The mid-term elections gave a resounding victory to all but one of President Duterte’s endorsed senatorial bets.
New political landscape. The President is assured of strong support now from the senate. No recent president of the country has been in this favorable situation before, with both houses of Congress behind him fully.
The President’s candidates won nine of 12 winning senators. His political ally in the Senate (Sen. Cynthia Villar) topped the vote convincingly. His long-time assistant (Bong Go) and his police lieutenant who implemented the anti-drug program (Bato de la Rosa) were also topnotchers.
The three other winning senators-elect who complete the 12 senatorial vacancies will likely back the President, including the reasonable oppositionist (Grace Poe).
Some foreign observers look at this victory as “weakening” Philippine democracy. This is foolish judgment. The vote was firm and strongly indicated a landslide victory in a fair exercise of the vote, which is the mark of any democracy.
If anything, this result should strengthen Philippine democracy. For too long now, fractious Philippine politics has prevented meaningful economic reforms from getting adopted. Now, hopefully, deeper reforms can proceed.
Empowered by this electoral victory, a wise president acquires the weapons to channel his victory toward the common good, to pursue the programs to strengthen the country’s competitiveness in the world.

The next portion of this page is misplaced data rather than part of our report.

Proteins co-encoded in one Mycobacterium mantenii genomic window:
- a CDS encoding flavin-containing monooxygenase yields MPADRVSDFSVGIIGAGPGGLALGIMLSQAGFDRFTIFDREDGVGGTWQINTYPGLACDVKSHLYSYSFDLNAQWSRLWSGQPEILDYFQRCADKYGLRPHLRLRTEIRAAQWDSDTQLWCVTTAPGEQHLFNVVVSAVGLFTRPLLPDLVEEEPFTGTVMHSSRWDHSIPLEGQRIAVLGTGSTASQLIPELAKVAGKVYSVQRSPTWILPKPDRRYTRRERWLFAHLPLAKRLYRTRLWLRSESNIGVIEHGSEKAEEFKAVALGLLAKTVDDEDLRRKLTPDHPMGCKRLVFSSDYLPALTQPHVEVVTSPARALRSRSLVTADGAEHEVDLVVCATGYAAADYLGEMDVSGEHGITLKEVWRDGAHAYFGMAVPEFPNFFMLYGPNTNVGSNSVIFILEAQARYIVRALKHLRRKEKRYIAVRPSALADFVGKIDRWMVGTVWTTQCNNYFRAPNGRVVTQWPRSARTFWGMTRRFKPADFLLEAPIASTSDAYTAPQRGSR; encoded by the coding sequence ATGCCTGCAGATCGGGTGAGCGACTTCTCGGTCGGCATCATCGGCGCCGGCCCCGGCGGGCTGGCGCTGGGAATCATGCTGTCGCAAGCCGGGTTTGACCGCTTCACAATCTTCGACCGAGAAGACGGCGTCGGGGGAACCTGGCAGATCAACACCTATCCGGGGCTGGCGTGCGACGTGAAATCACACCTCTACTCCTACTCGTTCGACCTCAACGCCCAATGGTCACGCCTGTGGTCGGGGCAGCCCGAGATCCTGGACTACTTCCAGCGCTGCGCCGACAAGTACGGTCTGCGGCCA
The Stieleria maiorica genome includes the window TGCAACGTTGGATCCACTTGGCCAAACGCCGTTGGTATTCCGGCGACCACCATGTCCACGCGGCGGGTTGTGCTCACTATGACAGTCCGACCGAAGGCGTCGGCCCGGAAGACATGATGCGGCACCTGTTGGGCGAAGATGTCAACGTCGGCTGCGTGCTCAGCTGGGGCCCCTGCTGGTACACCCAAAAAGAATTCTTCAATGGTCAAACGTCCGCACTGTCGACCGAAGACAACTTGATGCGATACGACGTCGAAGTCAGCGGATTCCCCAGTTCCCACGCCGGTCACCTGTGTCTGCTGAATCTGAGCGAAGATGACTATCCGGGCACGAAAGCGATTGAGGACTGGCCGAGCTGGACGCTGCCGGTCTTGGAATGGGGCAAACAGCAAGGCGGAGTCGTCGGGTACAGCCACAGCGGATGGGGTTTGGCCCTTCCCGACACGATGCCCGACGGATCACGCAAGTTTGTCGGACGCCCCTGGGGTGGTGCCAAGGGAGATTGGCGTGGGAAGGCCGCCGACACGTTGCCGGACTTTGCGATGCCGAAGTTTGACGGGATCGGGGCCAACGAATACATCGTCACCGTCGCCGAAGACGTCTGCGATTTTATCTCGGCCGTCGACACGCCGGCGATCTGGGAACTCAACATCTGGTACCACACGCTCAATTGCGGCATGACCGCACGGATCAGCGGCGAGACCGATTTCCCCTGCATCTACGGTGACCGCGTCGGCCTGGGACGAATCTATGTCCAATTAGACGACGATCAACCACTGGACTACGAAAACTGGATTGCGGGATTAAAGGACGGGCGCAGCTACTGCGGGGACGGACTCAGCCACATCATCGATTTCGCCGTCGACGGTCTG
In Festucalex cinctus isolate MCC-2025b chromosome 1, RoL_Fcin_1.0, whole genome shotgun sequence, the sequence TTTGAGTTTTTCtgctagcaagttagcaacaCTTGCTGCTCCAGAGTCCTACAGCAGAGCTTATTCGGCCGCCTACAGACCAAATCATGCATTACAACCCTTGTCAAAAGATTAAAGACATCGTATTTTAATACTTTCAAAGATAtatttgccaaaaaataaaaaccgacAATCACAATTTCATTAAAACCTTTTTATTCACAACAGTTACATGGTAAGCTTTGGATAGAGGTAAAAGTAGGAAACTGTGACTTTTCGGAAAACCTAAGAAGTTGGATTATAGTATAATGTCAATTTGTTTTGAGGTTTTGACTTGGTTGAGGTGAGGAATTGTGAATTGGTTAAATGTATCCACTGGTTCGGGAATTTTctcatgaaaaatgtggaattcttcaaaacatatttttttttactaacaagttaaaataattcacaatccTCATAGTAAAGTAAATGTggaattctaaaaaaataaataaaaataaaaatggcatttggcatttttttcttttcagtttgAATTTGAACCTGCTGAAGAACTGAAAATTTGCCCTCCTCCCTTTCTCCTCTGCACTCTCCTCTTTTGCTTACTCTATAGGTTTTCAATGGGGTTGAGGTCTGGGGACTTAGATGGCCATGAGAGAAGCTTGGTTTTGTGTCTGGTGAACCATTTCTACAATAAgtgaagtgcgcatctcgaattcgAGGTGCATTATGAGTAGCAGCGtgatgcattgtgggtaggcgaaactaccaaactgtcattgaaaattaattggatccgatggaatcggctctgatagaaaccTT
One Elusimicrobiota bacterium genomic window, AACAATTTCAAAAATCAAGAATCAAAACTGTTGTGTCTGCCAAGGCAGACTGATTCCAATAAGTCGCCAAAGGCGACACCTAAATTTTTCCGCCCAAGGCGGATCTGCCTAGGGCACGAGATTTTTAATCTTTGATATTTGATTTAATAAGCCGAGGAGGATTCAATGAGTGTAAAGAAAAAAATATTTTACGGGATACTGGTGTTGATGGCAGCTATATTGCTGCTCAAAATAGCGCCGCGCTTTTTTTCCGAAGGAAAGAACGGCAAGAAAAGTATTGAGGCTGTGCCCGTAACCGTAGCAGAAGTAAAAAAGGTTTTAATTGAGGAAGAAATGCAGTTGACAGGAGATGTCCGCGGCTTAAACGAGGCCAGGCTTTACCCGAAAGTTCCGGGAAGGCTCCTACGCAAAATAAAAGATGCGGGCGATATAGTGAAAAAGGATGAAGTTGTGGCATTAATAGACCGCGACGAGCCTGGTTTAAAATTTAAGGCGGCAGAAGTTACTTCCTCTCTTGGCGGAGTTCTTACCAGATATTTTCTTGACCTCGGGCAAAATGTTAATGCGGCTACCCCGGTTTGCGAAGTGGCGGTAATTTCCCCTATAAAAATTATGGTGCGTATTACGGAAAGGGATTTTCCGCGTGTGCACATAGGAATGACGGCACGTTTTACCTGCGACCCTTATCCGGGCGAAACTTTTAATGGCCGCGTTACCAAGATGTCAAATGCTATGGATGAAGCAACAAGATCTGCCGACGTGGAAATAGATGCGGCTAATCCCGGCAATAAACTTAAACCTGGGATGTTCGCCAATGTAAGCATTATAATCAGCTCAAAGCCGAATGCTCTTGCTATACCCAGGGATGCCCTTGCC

The question, of course, is: How wise will President Duterte be?
Need for deeper economic reforms. The country needs to deepen the economic reforms that have been slowly moving forward. This is the time to consolidate the reforms that gives the country an even chance to catch up with our high-economic-achieving neighbors.
Since the late 1980s, from president to president, we have been shooting ourselves in the foot to make decisions and enact legislation that either slowed us down or erected barriers to the very reforms we want to achieve.
Many programs are already in place. They just need faster implementation. Some require critical legislation to remove showstoppers. Some are in the area of administrative reforms and are purely executive in character.
Let me cite a number of these issues, postponing my commentary on the important aspects of the constitutional reforms being proposed by the government, for later.
Public infrastructure program. While the 3Build (Build Build Build program is much talked about, some projects need to accelerate their timetable. Others need to keep, or sustain, their planned timetables.
The delay factors to public infrastructure investments can be hurdled by proper administrative measures. But some require legislative attention.
Close monitoring of issues through an implementation committee should help remove many of the roadblocks. The rights-of-way problem is a persistently annoying source of delays of important projects.
The government’s recourse to the power of eminent domain has not been used enough. There are legislative remedies that should speed up the acquisition of rights-of-way which are a matter of appropriate balancing of the power of eminent domain with the issue of fair pricing of acquisitions for the public use of private property.
We must also admit that technological and financial capacity (or leverage) is a factor that the local construction industry faces, especially with the enlarged bill of infrastructure projects that are foreseen.